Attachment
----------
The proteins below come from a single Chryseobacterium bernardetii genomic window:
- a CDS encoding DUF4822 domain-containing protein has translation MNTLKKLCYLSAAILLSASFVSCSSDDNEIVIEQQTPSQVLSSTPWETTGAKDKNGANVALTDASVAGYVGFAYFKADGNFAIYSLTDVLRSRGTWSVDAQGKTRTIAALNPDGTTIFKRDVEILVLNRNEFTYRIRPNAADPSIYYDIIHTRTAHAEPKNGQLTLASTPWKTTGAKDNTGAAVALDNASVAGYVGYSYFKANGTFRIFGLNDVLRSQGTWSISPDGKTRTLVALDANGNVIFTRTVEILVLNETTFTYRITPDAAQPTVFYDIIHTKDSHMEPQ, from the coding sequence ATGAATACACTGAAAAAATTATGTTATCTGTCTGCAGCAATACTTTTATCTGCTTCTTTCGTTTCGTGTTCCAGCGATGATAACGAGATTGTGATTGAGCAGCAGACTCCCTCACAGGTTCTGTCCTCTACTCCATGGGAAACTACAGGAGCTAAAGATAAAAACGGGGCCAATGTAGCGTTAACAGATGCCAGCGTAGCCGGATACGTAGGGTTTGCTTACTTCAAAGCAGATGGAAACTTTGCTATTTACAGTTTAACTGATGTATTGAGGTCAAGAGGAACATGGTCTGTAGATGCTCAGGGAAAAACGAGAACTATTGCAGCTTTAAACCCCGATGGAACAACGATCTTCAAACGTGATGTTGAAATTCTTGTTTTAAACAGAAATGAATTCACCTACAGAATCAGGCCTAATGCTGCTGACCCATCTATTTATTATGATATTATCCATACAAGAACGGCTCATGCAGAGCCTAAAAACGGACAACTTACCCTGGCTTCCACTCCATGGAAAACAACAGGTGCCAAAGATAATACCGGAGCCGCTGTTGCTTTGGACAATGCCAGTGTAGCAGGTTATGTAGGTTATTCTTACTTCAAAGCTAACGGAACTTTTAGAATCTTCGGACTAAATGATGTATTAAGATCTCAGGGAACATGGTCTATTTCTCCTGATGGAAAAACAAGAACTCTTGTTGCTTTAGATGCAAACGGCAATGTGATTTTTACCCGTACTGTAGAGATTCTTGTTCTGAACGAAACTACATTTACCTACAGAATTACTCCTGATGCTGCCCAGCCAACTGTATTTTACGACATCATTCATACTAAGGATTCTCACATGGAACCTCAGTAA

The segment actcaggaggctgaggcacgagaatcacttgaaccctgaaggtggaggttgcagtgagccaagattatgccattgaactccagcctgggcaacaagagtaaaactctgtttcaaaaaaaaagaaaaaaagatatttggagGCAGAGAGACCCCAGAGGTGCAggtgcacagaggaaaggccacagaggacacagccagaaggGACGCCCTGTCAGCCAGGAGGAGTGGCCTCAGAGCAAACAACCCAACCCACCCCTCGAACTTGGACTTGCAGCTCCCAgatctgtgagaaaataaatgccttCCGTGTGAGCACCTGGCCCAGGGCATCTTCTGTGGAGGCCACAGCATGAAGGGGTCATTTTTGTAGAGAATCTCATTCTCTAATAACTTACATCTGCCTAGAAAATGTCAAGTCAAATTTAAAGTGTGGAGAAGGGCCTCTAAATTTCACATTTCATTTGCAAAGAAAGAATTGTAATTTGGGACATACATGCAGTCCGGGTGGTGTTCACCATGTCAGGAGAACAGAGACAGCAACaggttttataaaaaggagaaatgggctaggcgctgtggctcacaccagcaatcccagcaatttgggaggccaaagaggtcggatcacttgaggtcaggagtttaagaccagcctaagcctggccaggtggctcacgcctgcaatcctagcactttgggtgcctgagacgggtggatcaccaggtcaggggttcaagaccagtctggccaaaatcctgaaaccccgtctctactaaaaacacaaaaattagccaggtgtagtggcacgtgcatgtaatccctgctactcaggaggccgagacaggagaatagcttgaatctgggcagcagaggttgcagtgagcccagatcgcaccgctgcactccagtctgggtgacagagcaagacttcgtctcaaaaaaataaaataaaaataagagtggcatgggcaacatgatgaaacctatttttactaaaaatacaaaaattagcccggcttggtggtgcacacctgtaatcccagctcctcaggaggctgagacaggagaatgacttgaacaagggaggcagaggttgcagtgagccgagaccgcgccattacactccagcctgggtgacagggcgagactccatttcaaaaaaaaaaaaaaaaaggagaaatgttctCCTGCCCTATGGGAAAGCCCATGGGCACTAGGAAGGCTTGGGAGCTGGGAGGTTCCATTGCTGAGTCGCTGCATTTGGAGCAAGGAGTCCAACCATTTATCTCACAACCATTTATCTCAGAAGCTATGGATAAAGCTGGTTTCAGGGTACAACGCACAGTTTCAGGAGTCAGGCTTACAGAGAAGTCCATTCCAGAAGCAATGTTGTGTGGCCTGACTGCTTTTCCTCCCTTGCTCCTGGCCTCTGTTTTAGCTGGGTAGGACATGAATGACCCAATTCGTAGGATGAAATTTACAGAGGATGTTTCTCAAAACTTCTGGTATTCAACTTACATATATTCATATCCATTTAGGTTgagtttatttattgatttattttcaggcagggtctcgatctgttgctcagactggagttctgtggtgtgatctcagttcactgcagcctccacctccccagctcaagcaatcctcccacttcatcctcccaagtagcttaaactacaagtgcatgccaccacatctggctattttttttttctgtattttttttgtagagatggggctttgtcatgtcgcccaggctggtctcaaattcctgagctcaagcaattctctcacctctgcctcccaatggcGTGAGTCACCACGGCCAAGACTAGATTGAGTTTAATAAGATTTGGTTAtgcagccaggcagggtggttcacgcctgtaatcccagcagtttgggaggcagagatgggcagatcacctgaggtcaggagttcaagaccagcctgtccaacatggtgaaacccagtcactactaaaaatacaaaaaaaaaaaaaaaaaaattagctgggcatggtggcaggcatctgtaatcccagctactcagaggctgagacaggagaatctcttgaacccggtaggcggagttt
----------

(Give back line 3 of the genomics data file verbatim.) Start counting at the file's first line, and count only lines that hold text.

The segment actcaggaggctgaggcacgagaatcacttgaaccctgaaggtggaggttgcagtgagccaagattatgccattgaactccagcctgggcaacaagagtaaaactctgtttcaaaaaaaaagaaaaaaagatatttggagGCAGAGAGACCCCAGAGGTGCAggtgcacagaggaaaggccacagaggacacagccagaaggGACGCCCTGTCAGCCAGGAGGAGTGGCCTCAGAGCAAACAACCCAACCCACCCCTCGAACTTGGACTTGCAGCTCCCAgatctgtgagaaaataaatgccttCCGTGTGAGCACCTGGCCCAGGGCATCTTCTGTGGAGGCCACAGCATGAAGGGGTCATTTTTGTAGAGAATCTCATTCTCTAATAACTTACATCTGCCTAGAAAATGTCAAGTCAAATTTAAAGTGTGGAGAAGGGCCTCTAAATTTCACATTTCATTTGCAAAGAAAGAATTGTAATTTGGGACATACATGCAGTCCGGGTGGTGTTCACCATGTCAGGAGAACAGAGACAGCAACaggttttataaaaaggagaaatgggctaggcgctgtggctcacaccagcaatcccagcaatttgggaggccaaagaggtcggatcacttgaggtcaggagtttaagaccagcctaagcctggccaggtggctcacgcctgcaatcctagcactttgggtgcctgagacgggtggatcaccaggtcaggggttcaagaccagtctggccaaaatcctgaaaccccgtctctactaaaaacacaaaaattagccaggtgtagtggcacgtgcatgtaatccctgctactcaggaggccgagacaggagaatagcttgaatctgggcagcagaggttgcagtgagcccagatcgcaccgctgcactccagtctgggtgacagagcaagacttcgtctcaaaaaaataaaataaaaataagagtggcatgggcaacatgatgaaacctatttttactaaaaatacaaaaattagcccggcttggtggtgcacacctgtaatcccagctcctcaggaggctgagacaggagaatgacttgaacaagggaggcagaggttgcagtgagccgagaccgcgccattacactccagcctgggtgacagggcgagactccatttcaaaaaaaaaaaaaaaaaggagaaatgttctCCTGCCCTATGGGAAAGCCCATGGGCACTAGGAAGGCTTGGGAGCTGGGAGGTTCCATTGCTGAGTCGCTGCATTTGGAGCAAGGAGTCCAACCATTTATCTCACAACCATTTATCTCAGAAGCTATGGATAAAGCTGGTTTCAGGGTACAACGCACAGTTTCAGGAGTCAGGCTTACAGAGAAGTCCATTCCAGAAGCAATGTTGTGTGGCCTGACTGCTTTTCCTCCCTTGCTCCTGGCCTCTGTTTTAGCTGGGTAGGACATGAATGACCCAATTCGTAGGATGAAATTTACAGAGGATGTTTCTCAAAACTTCTGGTATTCAACTTACATATATTCATATCCATTTAGGTTgagtttatttattgatttattttcaggcagggtctcgatctgttgctcagactggagttctgtggtgtgatctcagttcactgcagcctccacctccccagctcaagcaatcctcccacttcatcctcccaagtagcttaaactacaagtgcatgccaccacatctggctattttttttttctgtattttttttgtagagatggggctttgtcatgtcgcccaggctggtctcaaattcctgagctcaagcaattctctcacctctgcctcccaatggcGTGAGTCACCACGGCCAAGACTAGATTGAGTTTAATAAGATTTGGTTAtgcagccaggcagggtggttcacgcctgtaatcccagcagtttgggaggcagagatgggcagatcacctgaggtcaggagttcaagaccagcctgtccaacatggtgaaacccagtcactactaaaaatacaaaaaaaaaaaaaaaaaaattagctgggcatggtggcaggcatctgtaatcccagctactcagaggctgagacaggagaatctcttgaacccggtaggcggagttt